Farenheit 451, by Ray Bradbury Essay

Farenheit 451, by Ray Bradbury Essay

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Fahrenheit 451 by Ray Bradbury is a powerful book about a future American society that fears and hates books and instead prefers to live lives of ignorant, entertained bliss while the world darkens around them. In the end, this society is nearly decimated by a nuclear holocaust unleashed by America's latest war. The protagonist of this story, Guy Montag, is a firefighter whose job it is to burn books, but he eventually turns on the fire department and survives the nuclear bombs by fleeing to the countryside. There he finds a group of wandering former scholars who are desperately trying to preserve the books of old by establishing a vast network of former readers who memorize the great works they have read. They believe the key to rebuilding society lies in the shelves of this human library. If I were Guy Montag and I could only save five books for humanity, I would choose books that would aid society in balancing its rationality with its emotional impulses. As long as Homo sapiens have roamed the Earth, man has asked himself the question: why should I make this choice? This question asks the inquirer to answer based on his reason, his passion, or a combination of both. This future society will need to determine the roles that reason and passion will play in the important decisions to come, and the books I have selected will help them make informed choices. These books are The Complete Anthology of the Works of William Shakespeare by William Shakespeare, A Discourse on Method by Rene Descartes, Frankenstein by Mary Shelley, A Critique of Pure Reason by Immanuel Kant, and Pride and Prejudice by Jane Austen.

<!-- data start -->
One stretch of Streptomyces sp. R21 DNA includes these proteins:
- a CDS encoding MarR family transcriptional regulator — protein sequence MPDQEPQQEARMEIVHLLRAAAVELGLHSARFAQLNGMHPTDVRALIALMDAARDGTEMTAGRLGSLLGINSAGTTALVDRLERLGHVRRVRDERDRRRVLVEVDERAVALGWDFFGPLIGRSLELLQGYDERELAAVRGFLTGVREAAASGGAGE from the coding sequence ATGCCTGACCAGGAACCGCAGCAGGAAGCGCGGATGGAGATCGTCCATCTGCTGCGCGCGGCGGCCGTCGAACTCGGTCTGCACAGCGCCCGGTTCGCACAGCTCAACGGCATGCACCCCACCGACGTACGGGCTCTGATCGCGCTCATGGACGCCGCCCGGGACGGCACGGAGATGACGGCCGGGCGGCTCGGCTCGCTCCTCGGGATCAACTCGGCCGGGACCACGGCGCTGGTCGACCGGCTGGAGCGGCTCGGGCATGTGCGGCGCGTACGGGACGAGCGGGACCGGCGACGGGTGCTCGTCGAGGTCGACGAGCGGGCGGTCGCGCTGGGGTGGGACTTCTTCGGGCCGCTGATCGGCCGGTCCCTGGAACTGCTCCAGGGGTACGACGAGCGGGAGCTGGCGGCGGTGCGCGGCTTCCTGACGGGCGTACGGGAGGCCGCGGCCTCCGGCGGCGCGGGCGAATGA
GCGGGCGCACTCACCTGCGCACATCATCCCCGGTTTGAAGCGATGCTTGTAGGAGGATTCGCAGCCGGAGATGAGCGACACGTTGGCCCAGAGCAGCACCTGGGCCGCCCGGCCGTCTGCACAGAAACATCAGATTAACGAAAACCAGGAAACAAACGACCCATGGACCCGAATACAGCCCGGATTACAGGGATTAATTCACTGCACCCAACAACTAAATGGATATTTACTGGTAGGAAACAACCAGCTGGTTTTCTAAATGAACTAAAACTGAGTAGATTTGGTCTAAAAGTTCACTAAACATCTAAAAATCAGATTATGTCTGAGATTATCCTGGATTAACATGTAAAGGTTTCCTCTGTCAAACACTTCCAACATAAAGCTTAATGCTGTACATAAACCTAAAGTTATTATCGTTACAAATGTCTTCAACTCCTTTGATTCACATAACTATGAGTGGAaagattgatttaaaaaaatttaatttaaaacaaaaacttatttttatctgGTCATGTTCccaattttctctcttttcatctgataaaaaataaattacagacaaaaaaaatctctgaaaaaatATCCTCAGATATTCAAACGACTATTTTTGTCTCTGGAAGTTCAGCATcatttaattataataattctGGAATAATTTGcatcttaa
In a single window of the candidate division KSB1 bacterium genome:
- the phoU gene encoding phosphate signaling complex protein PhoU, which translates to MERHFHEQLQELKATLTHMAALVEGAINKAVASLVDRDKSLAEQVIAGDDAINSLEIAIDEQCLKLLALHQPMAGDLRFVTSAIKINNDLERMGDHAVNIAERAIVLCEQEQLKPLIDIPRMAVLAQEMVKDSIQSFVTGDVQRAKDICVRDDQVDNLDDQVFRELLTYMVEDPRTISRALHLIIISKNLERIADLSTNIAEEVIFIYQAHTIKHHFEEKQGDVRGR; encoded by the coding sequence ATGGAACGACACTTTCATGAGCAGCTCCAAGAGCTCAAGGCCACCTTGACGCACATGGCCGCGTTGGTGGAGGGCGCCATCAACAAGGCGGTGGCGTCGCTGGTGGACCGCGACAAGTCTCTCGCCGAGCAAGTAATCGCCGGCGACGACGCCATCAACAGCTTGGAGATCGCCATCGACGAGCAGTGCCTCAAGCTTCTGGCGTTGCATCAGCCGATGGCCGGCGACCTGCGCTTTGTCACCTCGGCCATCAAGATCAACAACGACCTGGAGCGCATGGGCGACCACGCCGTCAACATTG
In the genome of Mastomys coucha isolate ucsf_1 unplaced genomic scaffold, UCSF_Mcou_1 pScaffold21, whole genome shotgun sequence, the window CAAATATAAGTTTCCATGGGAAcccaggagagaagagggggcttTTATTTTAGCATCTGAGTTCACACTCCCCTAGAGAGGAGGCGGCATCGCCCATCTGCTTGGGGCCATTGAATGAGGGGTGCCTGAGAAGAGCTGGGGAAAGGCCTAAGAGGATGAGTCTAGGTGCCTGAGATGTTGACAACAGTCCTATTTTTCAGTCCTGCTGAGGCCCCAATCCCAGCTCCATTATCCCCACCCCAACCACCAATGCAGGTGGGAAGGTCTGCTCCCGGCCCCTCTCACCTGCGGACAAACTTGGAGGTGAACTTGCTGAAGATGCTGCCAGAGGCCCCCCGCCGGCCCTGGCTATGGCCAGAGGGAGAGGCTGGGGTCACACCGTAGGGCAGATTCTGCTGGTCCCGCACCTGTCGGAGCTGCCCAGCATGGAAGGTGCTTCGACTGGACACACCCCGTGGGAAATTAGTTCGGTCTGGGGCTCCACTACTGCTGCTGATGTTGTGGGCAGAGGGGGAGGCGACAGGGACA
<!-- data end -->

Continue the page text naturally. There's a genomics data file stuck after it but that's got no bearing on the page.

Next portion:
Few writers, if any, have captured the full breadth of human emotion like the British playwright and poet William Shakespea...

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...measure of any great society is its ability not only to rebuild from the ashes of catastrophe but also to learn from the errors that led to disaster. The ultimate lesson of Fahrenheit 451 is that to ignore reality is to suffer its consequences. The Americans in the book are doomed because they collectively shun both reason and passion. They shun reason because it requires the exertion of oneself to arduous thought, and they shun passion because emotions create the possibility of feeling disappointment along with triumph. To overcome their current circumstances and to prove America's greatness, the survivors will have to devote themselves to bridging the connection between their minds and their hearts in order to make each of them worthy of Shakespeare's declaration, "the elements so mixed in him that Nature might stand up and say to all the world, 'This was a man!"

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